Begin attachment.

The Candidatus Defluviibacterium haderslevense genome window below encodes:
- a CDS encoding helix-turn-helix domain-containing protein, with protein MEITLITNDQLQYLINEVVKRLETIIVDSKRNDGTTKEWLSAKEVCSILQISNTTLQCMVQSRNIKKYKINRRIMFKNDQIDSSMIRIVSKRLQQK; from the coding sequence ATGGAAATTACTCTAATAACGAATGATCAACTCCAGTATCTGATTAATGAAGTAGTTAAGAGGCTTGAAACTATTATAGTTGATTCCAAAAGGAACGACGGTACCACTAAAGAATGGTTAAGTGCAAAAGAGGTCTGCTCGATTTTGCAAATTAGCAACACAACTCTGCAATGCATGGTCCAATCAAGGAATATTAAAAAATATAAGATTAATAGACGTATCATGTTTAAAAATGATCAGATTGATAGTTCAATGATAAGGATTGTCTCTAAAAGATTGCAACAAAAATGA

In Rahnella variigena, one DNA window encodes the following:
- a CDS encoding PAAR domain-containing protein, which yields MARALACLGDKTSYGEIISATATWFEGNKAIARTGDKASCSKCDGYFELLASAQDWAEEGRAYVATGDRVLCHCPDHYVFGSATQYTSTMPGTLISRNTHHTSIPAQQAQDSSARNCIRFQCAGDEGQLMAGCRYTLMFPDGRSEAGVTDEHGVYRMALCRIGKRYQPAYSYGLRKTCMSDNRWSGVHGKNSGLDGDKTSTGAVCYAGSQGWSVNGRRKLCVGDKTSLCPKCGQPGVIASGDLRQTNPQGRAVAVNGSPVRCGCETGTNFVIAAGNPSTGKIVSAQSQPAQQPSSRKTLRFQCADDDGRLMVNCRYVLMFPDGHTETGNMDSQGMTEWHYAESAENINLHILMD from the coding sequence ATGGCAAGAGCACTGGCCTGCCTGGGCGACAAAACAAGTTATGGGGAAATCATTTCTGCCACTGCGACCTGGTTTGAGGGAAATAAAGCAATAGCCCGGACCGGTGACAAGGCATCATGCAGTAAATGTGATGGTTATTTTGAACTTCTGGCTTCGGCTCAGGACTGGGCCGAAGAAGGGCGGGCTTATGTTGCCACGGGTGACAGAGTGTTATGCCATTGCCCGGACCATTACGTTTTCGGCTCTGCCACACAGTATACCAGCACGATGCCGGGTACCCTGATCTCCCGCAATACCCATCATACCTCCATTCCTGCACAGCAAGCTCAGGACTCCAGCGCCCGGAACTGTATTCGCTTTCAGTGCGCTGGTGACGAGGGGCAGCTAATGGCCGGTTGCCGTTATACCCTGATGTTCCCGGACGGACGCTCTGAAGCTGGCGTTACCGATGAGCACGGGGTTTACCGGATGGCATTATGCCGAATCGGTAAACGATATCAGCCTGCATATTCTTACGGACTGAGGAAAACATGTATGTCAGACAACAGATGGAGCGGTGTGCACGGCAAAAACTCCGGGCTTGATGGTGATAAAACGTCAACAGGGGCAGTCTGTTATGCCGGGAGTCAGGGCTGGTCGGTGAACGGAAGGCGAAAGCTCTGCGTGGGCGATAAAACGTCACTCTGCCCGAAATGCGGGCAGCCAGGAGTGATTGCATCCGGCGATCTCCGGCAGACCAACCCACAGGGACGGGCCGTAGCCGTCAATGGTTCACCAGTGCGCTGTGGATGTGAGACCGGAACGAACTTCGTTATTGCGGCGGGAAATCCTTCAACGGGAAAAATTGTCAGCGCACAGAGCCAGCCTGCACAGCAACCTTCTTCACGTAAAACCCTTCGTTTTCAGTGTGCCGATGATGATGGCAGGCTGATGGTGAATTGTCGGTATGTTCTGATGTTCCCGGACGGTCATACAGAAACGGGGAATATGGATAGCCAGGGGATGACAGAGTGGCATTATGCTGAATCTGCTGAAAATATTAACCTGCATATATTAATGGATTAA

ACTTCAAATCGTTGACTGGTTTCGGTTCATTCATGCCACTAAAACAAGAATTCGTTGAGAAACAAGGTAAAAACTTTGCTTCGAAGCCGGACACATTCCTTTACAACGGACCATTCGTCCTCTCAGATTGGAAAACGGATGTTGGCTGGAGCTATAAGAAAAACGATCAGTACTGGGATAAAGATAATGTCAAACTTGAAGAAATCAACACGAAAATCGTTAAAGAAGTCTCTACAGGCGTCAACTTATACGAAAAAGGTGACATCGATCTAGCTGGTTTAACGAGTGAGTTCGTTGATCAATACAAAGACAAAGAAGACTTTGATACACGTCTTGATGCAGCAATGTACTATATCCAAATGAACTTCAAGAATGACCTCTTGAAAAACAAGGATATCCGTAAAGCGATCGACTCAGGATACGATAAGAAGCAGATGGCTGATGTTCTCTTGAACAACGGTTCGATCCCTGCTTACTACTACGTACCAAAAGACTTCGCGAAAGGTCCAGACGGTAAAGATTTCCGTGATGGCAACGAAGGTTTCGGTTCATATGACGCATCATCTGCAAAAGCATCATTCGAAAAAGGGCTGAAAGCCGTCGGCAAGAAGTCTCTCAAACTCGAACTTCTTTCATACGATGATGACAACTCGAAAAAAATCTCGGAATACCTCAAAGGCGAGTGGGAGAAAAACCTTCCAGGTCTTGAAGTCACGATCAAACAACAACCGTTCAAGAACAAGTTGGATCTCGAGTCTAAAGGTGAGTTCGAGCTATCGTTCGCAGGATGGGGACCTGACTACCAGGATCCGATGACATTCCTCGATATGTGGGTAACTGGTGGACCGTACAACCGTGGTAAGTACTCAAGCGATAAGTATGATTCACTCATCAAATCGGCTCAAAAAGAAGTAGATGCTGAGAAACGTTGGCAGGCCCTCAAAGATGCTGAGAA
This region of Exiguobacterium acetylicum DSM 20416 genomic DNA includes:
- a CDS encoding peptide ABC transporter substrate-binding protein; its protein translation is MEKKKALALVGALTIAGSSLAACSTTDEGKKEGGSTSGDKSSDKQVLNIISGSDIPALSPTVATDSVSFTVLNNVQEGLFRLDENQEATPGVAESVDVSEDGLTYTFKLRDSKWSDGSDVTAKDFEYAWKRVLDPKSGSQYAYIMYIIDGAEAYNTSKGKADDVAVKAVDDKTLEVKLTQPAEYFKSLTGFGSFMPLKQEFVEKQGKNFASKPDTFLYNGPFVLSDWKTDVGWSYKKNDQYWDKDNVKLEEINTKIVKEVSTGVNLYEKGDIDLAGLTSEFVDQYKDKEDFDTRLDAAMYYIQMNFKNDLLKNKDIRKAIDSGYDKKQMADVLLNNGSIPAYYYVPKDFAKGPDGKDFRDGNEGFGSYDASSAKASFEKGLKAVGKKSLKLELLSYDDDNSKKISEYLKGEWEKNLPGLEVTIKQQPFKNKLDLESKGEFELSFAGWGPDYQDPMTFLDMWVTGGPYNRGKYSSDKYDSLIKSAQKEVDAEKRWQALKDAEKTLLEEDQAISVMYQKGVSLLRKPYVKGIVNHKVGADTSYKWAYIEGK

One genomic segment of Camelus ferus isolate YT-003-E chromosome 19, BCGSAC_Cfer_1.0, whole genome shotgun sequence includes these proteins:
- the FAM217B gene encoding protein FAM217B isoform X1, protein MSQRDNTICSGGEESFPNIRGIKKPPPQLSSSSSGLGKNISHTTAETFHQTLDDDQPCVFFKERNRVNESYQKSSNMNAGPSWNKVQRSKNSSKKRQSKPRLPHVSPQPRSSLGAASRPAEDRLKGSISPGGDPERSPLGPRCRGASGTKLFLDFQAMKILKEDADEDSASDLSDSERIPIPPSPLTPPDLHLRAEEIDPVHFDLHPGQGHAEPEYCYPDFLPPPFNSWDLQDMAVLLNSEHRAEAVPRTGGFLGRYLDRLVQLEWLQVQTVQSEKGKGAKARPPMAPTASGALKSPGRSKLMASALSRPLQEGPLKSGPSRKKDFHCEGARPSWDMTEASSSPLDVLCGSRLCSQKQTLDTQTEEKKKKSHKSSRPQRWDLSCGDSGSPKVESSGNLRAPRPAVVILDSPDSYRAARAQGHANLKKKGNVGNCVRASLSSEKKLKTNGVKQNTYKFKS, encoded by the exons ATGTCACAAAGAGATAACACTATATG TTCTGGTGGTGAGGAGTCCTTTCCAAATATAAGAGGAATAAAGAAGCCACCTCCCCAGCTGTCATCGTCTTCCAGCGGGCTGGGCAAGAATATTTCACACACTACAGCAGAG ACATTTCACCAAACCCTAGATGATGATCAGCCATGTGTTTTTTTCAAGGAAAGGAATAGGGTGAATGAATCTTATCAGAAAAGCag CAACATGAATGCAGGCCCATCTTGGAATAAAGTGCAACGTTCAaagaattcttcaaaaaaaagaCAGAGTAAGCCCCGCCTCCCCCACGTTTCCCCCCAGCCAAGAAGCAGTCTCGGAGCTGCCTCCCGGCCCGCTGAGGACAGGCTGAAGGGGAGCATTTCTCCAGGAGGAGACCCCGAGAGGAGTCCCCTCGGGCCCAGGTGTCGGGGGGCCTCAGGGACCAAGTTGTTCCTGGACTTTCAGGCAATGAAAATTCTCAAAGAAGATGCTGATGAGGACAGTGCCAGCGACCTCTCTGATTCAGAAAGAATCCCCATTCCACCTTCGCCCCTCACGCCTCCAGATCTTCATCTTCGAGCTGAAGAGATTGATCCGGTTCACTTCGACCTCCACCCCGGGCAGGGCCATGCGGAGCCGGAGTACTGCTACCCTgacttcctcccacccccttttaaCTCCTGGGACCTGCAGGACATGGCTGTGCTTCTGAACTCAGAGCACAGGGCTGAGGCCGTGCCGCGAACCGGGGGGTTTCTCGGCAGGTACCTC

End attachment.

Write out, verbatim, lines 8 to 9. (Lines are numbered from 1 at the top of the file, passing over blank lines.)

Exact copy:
One genomic segment of Camelus ferus isolate YT-003-E chromosome 19, BCGSAC_Cfer_1.0, whole genome shotgun sequence includes these proteins:
- the FAM217B gene encoding protein FAM217B isoform X1, protein MSQRDNTICSGGEESFPNIRGIKKPPPQLSSSSSGLGKNISHTTAETFHQTLDDDQPCVFFKERNRVNESYQKSSNMNAGPSWNKVQRSKNSSKKRQSKPRLPHVSPQPRSSLGAASRPAEDRLKGSISPGGDPERSPLGPRCRGASGTKLFLDFQAMKILKEDADEDSASDLSDSERIPIPPSPLTPPDLHLRAEEIDPVHFDLHPGQGHAEPEYCYPDFLPPPFNSWDLQDMAVLLNSEHRAEAVPRTGGFLGRYLDRLVQLEWLQVQTVQSEKGKGAKARPPMAPTASGALKSPGRSKLMASALSRPLQEGPLKSGPSRKKDFHCEGARPSWDMTEASSSPLDVLCGSRLCSQKQTLDTQTEEKKKKSHKSSRPQRWDLSCGDSGSPKVESSGNLRAPRPAVVILDSPDSYRAARAQGHANLKKKGNVGNCVRASLSSEKKLKTNGVKQNTYKFKS, encoded by the exons ATGTCACAAAGAGATAACACTATATG TTCTGGTGGTGAGGAGTCCTTTCCAAATATAAGAGGAATAAAGAAGCCACCTCCCCAGCTGTCATCGTCTTCCAGCGGGCTGGGCAAGAATATTTCACACACTACAGCAGAG ACATTTCACCAAACCCTAGATGATGATCAGCCATGTGTTTTTTTCAAGGAAAGGAATAGGGTGAATGAATCTTATCAGAAAAGCag CAACATGAATGCAGGCCCATCTTGGAATAAAGTGCAACGTTCAaagaattcttcaaaaaaaagaCAGAGTAAGCCCCGCCTCCCCCACGTTTCCCCCCAGCCAAGAAGCAGTCTCGGAGCTGCCTCCCGGCCCGCTGAGGACAGGCTGAAGGGGAGCATTTCTCCAGGAGGAGACCCCGAGAGGAGTCCCCTCGGGCCCAGGTGTCGGGGGGCCTCAGGGACCAAGTTGTTCCTGGACTTTCAGGCAATGAAAATTCTCAAAGAAGATGCTGATGAGGACAGTGCCAGCGACCTCTCTGATTCAGAAAGAATCCCCATTCCACCTTCGCCCCTCACGCCTCCAGATCTTCATCTTCGAGCTGAAGAGATTGATCCGGTTCACTTCGACCTCCACCCCGGGCAGGGCCATGCGGAGCCGGAGTACTGCTACCCTgacttcctcccacccccttttaaCTCCTGGGACCTGCAGGACATGGCTGTGCTTCTGAACTCAGAGCACAGGGCTGAGGCCGTGCCGCGAACCGGGGGGTTTCTCGGCAGGTACCTC